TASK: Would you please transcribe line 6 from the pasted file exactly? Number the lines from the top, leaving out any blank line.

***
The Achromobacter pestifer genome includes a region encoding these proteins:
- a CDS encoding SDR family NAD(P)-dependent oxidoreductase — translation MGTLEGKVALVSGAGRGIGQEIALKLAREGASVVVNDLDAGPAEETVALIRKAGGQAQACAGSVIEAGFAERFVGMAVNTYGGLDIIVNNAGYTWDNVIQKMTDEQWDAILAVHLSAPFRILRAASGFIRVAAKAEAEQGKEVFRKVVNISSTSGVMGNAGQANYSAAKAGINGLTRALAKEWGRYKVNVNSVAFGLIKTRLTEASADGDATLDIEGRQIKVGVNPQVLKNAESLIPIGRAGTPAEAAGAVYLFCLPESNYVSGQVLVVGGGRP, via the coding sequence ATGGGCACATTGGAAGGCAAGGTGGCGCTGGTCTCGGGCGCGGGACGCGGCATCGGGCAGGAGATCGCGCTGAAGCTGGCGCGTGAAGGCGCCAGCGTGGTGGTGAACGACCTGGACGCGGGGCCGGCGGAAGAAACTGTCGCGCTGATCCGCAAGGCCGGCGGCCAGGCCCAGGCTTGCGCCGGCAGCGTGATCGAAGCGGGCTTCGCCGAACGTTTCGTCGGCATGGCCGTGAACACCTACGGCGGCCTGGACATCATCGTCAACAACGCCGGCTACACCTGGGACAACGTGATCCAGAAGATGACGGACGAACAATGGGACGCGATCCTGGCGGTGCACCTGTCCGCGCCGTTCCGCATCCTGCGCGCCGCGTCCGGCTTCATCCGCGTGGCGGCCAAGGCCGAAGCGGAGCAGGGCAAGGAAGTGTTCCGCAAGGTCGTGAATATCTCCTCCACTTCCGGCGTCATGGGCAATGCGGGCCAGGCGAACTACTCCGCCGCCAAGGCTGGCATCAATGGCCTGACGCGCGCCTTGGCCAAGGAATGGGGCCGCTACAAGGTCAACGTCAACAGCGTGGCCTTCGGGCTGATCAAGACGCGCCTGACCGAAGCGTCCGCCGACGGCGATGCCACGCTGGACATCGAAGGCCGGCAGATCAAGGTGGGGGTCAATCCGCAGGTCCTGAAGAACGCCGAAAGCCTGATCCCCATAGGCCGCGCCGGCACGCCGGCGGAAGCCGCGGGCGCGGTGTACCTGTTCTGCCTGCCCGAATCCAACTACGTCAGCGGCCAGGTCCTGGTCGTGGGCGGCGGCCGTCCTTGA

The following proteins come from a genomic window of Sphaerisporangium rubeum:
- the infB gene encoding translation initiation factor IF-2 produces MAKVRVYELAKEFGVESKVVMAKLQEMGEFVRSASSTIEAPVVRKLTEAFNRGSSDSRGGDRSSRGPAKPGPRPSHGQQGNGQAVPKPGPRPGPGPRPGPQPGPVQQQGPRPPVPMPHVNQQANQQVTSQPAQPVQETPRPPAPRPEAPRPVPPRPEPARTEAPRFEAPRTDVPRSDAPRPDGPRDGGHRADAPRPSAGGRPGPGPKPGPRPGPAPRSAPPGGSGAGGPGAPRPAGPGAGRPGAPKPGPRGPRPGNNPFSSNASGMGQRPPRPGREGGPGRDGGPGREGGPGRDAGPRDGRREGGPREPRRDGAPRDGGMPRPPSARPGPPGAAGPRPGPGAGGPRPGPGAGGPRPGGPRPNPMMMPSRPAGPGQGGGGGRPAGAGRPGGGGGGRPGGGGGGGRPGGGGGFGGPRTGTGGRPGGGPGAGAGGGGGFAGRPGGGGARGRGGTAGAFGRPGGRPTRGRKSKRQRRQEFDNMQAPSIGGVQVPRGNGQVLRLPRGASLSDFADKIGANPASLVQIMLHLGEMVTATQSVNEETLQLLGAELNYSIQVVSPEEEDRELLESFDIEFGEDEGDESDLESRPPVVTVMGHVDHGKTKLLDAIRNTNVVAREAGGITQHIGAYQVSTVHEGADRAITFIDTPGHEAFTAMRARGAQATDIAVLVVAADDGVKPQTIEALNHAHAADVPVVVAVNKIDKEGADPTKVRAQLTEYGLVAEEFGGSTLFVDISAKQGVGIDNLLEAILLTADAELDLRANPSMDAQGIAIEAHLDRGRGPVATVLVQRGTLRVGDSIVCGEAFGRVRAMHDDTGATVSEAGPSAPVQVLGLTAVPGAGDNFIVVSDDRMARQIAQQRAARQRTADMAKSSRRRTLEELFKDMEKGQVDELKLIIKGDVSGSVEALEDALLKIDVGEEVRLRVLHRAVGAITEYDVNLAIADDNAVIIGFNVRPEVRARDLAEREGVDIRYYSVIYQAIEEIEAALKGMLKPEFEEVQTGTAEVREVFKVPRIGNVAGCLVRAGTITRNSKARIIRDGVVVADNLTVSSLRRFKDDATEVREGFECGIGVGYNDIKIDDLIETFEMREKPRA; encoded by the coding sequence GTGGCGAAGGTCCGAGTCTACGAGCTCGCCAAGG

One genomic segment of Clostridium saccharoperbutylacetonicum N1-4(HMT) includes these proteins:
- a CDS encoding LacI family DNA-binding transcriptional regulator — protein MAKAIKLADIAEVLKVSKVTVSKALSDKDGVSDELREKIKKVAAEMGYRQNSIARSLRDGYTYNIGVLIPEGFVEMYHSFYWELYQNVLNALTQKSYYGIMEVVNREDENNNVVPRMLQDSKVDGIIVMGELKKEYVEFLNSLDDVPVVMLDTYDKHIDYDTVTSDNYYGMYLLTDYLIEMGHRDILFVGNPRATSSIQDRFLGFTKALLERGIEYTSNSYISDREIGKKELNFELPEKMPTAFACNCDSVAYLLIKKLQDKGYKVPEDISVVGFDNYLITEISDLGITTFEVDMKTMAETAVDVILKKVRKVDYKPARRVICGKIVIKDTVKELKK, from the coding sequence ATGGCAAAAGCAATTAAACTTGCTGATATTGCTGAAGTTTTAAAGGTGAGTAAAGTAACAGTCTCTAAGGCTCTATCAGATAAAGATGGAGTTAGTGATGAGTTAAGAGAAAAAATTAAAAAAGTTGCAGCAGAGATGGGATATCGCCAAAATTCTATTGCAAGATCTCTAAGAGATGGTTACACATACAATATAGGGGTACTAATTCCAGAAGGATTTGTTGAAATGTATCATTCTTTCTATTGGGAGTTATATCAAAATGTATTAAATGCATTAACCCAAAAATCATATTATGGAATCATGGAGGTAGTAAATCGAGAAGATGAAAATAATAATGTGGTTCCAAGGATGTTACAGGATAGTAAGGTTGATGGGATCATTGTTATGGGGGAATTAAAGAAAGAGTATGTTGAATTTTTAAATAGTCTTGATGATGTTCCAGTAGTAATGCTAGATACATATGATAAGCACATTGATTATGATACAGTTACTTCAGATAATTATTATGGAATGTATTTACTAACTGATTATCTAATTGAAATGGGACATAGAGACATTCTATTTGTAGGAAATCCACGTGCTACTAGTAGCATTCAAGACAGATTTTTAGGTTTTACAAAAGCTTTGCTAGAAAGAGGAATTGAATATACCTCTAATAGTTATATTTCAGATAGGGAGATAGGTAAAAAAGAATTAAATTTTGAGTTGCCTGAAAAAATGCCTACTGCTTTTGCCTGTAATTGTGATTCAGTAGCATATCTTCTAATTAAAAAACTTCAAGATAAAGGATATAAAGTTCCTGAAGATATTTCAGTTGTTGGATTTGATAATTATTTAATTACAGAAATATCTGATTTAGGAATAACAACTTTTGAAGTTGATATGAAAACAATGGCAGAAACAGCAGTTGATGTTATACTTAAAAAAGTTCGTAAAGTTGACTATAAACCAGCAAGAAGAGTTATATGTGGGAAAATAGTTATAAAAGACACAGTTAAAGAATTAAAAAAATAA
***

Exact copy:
- a CDS encoding LacI family DNA-binding transcriptional regulator — protein MAKAIKLADIAEVLKVSKVTVSKALSDKDGVSDELREKIKKVAAEMGYRQNSIARSLRDGYTYNIGVLIPEGFVEMYHSFYWELYQNVLNALTQKSYYGIMEVVNREDENNNVVPRMLQDSKVDGIIVMGELKKEYVEFLNSLDDVPVVMLDTYDKHIDYDTVTSDNYYGMYLLTDYLIEMGHRDILFVGNPRATSSIQDRFLGFTKALLERGIEYTSNSYISDREIGKKELNFELPEKMPTAFACNCDSVAYLLIKKLQDKGYKVPEDISVVGFDNYLITEISDLGITTFEVDMKTMAETAVDVILKKVRKVDYKPARRVICGKIVIKDTVKELKK, from the coding sequence ATGGCAAAAGCAATTAAACTTGCTGATATTGCTGAAGTTTTAAAGGTGAGTAAAGTAACAGTCTCTAAGGCTCTATCAGATAAAGATGGAGTTAGTGATGAGTTAAGAGAAAAAATTAAAAAAGTTGCAGCAGAGATGGGATATCGCCAAAATTCTATTGCAAGATCTCTAAGAGATGGTTACACATACAATATAGGGGTACTAATTCCAGAAGGATTTGTTGAAATGTATCATTCTTTCTATTGGGAGTTATATCAAAATGTATTAAATGCATTAACCCAAAAATCATATTATGGAATCATGGAGGTAGTAAATCGAGAAGATGAAAATAATAATGTGGTTCCAAGGATGTTACAGGATAGTAAGGTTGATGGGATCATTGTTATGGGGGAATTAAAGAAAGAGTATGTTGAATTTTTAAATAGTCTTGATGATGTTCCAGTAGTAATGCTAGATACATATGATAAGCACATTGATTATGATACAGTTACTTCAGATAATTATTATGGAATGTATTTACTAACTGATTATCTAATTGAAATGGGACATAGAGACATTCTATTTGTAGGAAATCCACGTGCTACTAGTAGCATTCAAGACAGATTTTTAGGTTTTACAAAAGCTTTGCTAGAAAGAGGAATTGAATATACCTCTAATAGTTATATTTCAGATAGGGAGATAGGTAAAAAAGAATTAAATTTTGAGTTGCCTGAAAAAATGCCTACTGCTTTTGCCTGTAATTGTGATTCAGTAGCATATCTTCTAATTAAAAAACTTCAAGATAAAGGATATAAAGTTCCTGAAGATATTTCAGTTGTTGGATTTGATAATTATTTAATTACAGAAATATCTGATTTAGGAATAACAACTTTTGAAGTTGATATGAAAACAATGGCAGAAACAGCAGTTGATGTTATACTTAAAAAAGTTCGTAAAGTTGACTATAAACCAGCAAGAAGAGTTATATGTGGGAAAATAGTTATAAAAGACACAGTTAAAGAATTAAAAAAATAA